Italy is mourning the execution of one of its nationals held hostage in Iraq. It is the first known execution of any captive held in the country in the recent spate of kidnappings there. But Italian authorities have vowed to keep troops in Iraq and not bow to demands that they be withdrawn.
Italians were shocked when, during a late-night political talk show on state television, Foreign Minister Franco Frattini disclosed news of the execution of 36-year-old Fabrizio Quattrocchi.
Mr. Frattini told viewers that Italy's ambassador in Doha had seen video footage of the killing sent to the Arab television network Al Jazeera. The same network had shown pictures of the Italian hostages holding up their passports and giving their names just two days earlier.
Mr. Quattrocchi was shot by his kidnappers. Foreign Minister Frattini said he died like a hero.
Mr. Frattini said that when the killers put a gun to his head this man tried to take off his hood and shouted: Now I'm going to show you how an Italian dies.
Fear has gripped the relatives of the other Italians who were working as private security guards in Iraq when they were abducted on Monday.
Francesco Cupertino, the brother of one of the hostages.
He was the first, said Mr. Cupertino. If this isn't stopped, it will then be the turn of the second one, the third one, the fourth one.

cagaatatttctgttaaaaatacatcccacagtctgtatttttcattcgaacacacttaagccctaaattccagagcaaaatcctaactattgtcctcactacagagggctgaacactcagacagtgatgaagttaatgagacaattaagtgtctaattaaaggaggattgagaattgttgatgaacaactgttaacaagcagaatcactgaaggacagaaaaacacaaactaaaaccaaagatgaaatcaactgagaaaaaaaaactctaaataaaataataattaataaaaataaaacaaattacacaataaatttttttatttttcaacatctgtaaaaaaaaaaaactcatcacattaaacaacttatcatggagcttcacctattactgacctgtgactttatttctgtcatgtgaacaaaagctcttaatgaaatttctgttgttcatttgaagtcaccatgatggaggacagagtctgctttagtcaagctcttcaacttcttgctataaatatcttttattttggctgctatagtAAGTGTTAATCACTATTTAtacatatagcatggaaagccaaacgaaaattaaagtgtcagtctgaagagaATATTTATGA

The kidnappers have threatened to kill the remaining three Italian hostages unless Italy meets their demands to pull its troops out of Iraq, an official apology for Italy's alleged insults to Islam and the release of religious detainees in Iraq.
But Italy's leadership said it was not prepared to negotiate. Prime Minister Silvio Berlusconi said "They have destroyed a life but they have not shaken our values or commitment for peace." Italian government and opposition leaders united in deploring the killing
This member of parliament said Italy cannot give into to the blackmail of terror and of fanatics who want to spread fear in Italy and in the world. Italian authorities have insisted the work of Italian troops in Iraq will continue. The foreign minister described a troop pullout as unimaginable, saying it would amount to a victory for terrorism, and civil war and defeat for the Iraqi people.